Der Pleier is the pen name of a 13th-century German poet whose real name is unknown. Three of his works survive, all Middle High German romances on Arthurian subjects: Garel, Tandareis und Flordibel, and Meleranz. Little else is known of him, but he was an important figure in the revival of Arthurian literature in Germany in the mid-13th century, after decades of declining interest in the subject.
Name and biography
Der Pleier was active between around 1240 and 1270. His real name is unknown. The meaning of his pseudonym is also unknown, though it may mean "The Blower," as in glassblower, and may refer to his tendency to break down old material and reforge it, much as a glassblower melts down old material to shape it into something new. Textual evidence in his work implies he may have been from Austria, perhaps the area around Salzburg. He had a broad knowledge of German Arthurian literature, and most of his work takes plots, scenes, and especially characters from older romances.
Der Pleier is best known for his longest work, Garel von dem blühenden Tal, consisting of 21,310 lines in short rhyming couplets. The story follows King Arthur's young knight Garel on his adventures through the territory Ekunaver of Kanadic, who has declared war on Arthur. Garel defeats hostile knights and rescues friendly ones, and amasses a vast army as he moves. He frees Queen Laudamie of Anferre from the evil Vulganus and marries her, and uses his army to conquer Ekunaver before Arthur even arrives. A truce is settled, and the romance concludes with a festival celebrating the reconciliation. The poem was written as a reaction to a previous work, Daniel von dem blühenden Tal by Der Stricker. Apparently disliking the brutality of the warrior ideal exemplified by Der Stricker's tale and protagonist, Der Pleier specifically designed his hero as a virtuous, chivalrous knight appealing to the courtly ethos of the time.
Tandareis und Flordibel, which consists of 18,339 short lines chiefly in rhymed couplets, tells the story of the love between the young Tandareis and the foreign princess Flordibel, which stands in defiance of Arthur's wishes. When Arthur discovers their illicit love, he attacks them until Gawain establishes a truce which ends the fighting and sends Tandareis on a quest to prove himself as a real knight. Meleranz, consisting of 12,834 lines in short rhyming couplets, concerns the adventures of the titular squire as he attempts to find his way back to his lady love, Tydomie of Kameric.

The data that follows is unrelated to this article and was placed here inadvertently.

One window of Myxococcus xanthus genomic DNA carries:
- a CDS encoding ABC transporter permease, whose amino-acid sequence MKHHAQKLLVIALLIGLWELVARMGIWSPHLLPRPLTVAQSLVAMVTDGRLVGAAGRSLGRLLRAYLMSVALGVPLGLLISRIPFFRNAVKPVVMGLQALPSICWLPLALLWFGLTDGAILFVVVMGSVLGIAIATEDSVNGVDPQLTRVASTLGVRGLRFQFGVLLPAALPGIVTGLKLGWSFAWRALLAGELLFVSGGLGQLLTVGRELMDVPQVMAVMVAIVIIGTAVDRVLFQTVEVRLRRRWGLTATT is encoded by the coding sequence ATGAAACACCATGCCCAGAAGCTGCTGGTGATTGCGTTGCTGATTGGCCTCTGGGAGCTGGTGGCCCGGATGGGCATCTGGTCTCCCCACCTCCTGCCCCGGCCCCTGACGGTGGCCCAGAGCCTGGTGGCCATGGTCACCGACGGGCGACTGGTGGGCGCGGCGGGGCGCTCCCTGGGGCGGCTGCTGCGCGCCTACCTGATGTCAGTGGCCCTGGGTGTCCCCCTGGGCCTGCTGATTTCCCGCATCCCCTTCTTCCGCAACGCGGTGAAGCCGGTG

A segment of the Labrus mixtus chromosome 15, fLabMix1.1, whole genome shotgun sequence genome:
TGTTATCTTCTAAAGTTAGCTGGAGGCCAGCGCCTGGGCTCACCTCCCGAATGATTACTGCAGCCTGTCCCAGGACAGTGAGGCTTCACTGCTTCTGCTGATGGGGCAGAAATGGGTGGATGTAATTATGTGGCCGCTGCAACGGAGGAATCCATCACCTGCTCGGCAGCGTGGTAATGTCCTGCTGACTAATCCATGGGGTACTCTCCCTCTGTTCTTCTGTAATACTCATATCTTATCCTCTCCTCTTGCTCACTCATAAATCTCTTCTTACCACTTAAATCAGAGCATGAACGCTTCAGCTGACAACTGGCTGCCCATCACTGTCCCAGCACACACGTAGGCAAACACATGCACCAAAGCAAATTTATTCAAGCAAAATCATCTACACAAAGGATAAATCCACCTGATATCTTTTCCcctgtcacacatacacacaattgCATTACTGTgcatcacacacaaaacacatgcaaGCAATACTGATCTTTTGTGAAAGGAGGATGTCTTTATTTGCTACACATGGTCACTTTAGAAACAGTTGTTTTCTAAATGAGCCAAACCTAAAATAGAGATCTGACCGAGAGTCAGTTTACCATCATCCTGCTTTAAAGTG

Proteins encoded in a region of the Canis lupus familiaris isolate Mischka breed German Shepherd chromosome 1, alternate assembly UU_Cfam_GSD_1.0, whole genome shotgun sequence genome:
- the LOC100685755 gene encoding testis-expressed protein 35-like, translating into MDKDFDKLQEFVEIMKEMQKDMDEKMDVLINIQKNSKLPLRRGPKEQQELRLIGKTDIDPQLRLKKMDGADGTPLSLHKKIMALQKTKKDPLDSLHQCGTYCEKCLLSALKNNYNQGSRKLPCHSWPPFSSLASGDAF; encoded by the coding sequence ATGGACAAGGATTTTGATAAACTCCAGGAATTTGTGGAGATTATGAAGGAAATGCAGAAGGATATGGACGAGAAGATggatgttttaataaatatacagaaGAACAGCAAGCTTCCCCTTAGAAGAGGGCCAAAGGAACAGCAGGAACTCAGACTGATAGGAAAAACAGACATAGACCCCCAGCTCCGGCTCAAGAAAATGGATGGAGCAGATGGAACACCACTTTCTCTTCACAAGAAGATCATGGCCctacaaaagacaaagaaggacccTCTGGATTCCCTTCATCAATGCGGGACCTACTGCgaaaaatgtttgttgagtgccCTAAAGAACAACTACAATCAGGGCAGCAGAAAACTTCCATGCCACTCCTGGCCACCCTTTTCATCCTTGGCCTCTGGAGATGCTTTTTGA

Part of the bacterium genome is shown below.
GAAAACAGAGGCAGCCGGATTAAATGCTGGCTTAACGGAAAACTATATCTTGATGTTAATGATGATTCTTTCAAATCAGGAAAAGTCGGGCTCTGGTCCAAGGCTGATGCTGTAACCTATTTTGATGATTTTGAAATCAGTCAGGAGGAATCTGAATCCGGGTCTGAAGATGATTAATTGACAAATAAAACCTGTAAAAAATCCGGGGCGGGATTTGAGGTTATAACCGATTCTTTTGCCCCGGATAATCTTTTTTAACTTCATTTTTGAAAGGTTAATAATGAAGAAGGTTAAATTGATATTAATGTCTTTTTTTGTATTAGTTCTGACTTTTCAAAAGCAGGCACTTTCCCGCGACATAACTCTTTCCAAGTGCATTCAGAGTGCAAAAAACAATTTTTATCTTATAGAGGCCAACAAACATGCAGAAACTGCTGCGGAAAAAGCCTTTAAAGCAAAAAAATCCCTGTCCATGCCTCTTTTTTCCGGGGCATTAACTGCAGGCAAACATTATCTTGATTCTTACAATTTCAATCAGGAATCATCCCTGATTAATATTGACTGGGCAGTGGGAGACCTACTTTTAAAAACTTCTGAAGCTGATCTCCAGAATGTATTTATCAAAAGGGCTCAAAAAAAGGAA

Der Pleier adapted much of his material from older poems, but there is no corroborating evidence for his claims of direct French sources. His romances borrow from the older German Arthurian authors Wolfram von Eschenbach, Gottfried von Strassburg, and Hartmann von Aue, as well as lesser-known ones such as Der Stricker and Wirnt von Grafenberg. Most of his characters appear in earlier works, especially the genealogies in Wolfram von Eschenbach's Parzival and Titurel, which he greatly expands and adapts. Der Pleier's stories appealed to audiences familiar with the older works, and revived flagging interest in the Arthurian legend in German literature in his time. Their popularity is attested by the murals in Runkelstein Castle, created around 1400, which depict scenes from Garel.
- Lacy, Norris J. (Ed.) (1991). The New Arthurian Encyclopedia. New York: Garland. ISBN 0-8240-4377-4.
- Khull, Ferdinand (1885). Tandaries und Flordibel; ein höfischer roman von dem Pleiaere. Graz: Verlags-Buchhandlung Styria.